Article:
Here’s what I mean. Just a week  or two ago, I had a health scare, an odd symptom that could have been nothing, only it wasn’t. It was something, we knew not what, and it could be just an oddity, some little thing out of place. Or it could be something more, perhaps something deadly.

I’d had something happen some years back, an invader of some nearby part of me, that could have killed me, but didn’t. We couldn’t know for sure what this new thing was or wasn’t without a test, a scope. We decided on a Friday. The test would be Monday. I was concerned, but not terrified. I spotted that concern peeping out from my regular musings in the form of occasional thoughts about mortality. Wondering where my books might go. Trying to remember if my will was up to date. Concerns one might have upon sensing some impending unknown. Not doom, necessarily. But the situation certainly had my attention.

I didn’t pray. I hardly ever do that about personal concerns. I think the universe has enough on its mind without me poking at its sleeve for petty concerns. As my mother once said upon hearing her health issues might be serious – “If heaven wants me, it knows where I am.”

So Monday morning comes very early, and I am up, just out of the shower, getting dressed, gathering up my things, already yearning for coffee and trying not to think about it, and inside my head a tune has been playing for some time now, as tunes often do. Sometimes silent, sometimes a soft, barely audible whistle. And all of a sudden I stop, suddenly recognizing the tune. It was my father’s favorite hymn, an old favorite that he sang or hummed or whistled quite often. It was called “Love lifted me.” A sweet song out of the long ago. I knew it well.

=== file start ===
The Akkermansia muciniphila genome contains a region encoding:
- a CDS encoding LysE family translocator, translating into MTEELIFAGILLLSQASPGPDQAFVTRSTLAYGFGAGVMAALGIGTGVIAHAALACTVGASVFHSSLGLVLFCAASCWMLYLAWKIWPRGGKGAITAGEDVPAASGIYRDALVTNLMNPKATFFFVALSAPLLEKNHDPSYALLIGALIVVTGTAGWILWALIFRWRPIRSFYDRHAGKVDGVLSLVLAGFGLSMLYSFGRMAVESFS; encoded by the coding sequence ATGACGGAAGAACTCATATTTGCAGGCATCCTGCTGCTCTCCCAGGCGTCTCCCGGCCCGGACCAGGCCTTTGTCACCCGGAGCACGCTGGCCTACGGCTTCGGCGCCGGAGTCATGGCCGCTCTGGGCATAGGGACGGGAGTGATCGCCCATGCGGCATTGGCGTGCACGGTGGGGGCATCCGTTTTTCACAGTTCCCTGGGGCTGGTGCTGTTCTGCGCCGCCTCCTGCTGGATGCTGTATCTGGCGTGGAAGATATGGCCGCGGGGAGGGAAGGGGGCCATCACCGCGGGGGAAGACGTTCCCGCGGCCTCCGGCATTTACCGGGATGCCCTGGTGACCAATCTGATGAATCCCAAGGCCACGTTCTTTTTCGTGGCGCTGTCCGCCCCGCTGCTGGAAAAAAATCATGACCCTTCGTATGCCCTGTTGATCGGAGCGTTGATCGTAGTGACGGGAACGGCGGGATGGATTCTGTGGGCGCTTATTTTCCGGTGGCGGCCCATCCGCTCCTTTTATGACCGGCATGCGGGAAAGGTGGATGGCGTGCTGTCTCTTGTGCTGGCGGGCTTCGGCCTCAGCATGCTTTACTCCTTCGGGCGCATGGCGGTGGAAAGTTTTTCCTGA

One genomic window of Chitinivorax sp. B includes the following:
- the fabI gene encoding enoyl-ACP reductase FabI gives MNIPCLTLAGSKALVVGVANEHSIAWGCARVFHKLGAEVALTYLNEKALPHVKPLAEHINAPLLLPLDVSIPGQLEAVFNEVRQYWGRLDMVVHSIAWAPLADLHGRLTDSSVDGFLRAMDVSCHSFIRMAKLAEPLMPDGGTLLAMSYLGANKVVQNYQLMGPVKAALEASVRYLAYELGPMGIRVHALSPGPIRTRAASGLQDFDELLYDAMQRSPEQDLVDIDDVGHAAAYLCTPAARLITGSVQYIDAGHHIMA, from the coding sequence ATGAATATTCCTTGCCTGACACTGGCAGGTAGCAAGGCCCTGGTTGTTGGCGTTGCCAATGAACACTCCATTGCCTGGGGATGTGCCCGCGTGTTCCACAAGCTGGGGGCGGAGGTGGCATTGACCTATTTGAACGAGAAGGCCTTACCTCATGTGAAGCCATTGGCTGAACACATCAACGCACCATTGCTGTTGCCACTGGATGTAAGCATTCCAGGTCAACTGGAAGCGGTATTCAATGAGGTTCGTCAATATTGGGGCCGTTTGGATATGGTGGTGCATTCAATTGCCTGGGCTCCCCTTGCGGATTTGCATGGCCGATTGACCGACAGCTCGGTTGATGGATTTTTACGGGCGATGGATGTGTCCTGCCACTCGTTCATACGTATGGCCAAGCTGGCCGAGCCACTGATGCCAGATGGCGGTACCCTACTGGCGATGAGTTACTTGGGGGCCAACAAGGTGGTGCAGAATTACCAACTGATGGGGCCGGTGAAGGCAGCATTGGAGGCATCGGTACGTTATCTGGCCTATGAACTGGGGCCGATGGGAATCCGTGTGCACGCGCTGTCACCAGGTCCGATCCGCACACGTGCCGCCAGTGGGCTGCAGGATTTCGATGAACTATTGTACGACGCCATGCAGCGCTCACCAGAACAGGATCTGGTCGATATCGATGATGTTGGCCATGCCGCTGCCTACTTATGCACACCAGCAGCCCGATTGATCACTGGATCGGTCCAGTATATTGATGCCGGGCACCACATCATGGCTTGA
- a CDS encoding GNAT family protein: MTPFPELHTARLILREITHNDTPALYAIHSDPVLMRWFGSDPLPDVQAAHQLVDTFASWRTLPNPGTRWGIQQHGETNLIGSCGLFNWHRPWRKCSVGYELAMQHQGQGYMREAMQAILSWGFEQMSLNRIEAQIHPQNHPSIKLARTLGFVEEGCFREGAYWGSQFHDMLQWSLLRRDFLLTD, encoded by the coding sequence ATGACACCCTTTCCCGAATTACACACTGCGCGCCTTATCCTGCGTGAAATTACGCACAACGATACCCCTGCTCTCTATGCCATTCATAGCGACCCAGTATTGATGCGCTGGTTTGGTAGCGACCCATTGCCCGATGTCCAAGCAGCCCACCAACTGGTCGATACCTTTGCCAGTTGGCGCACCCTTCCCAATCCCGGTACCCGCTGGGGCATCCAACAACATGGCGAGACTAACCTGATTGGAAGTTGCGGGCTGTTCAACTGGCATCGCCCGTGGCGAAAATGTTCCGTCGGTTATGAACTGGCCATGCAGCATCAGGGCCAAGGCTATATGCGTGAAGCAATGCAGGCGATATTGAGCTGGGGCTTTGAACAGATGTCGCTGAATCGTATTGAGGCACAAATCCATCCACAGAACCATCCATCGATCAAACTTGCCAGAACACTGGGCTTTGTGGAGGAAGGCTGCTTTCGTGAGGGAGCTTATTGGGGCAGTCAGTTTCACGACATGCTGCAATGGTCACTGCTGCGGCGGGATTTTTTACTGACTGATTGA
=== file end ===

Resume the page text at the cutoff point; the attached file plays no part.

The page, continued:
But here’s the thing. It was not and never had been my habit to sing it. In fact I thought of it quite seldom, if at all. I probably hadn’t played that tune in my head or anywhere else, or even thought of it, for at least a decade, possibly not since my father passed away – in 1966. Yet here it was, right here in my hour of concern, my held down fear, my worry. I had not said, gee, what do I do to calm myself, had not sought a comforting word. It was just there, a hand on my shoulder, a subtle reminder, a sweet presence passing by, just for a moment, just in case.

I let out that indrawn breath and breathed in just to say, "Why, thanks, Dad. I really needed that. I didn’t know it, but that’s just what I needed.” And I put on my coat, grabbed my car keys and drove off into the first glimmers of dawn, ready for the day and the news to come. The news was good and my faith in all the universes is steadfast and solid, ready to celebrate Endings, without which sweet new Beginnings would be just another day. Here’s wishing you every one the joys of finishing the tasks and journeys this year has brought you, completing your chores, staying awake until the ball drops or the screen says The End – and the gift of all the bright new beginnings yet to come. There’s no place better to begin them than these Ozarks Hills of home.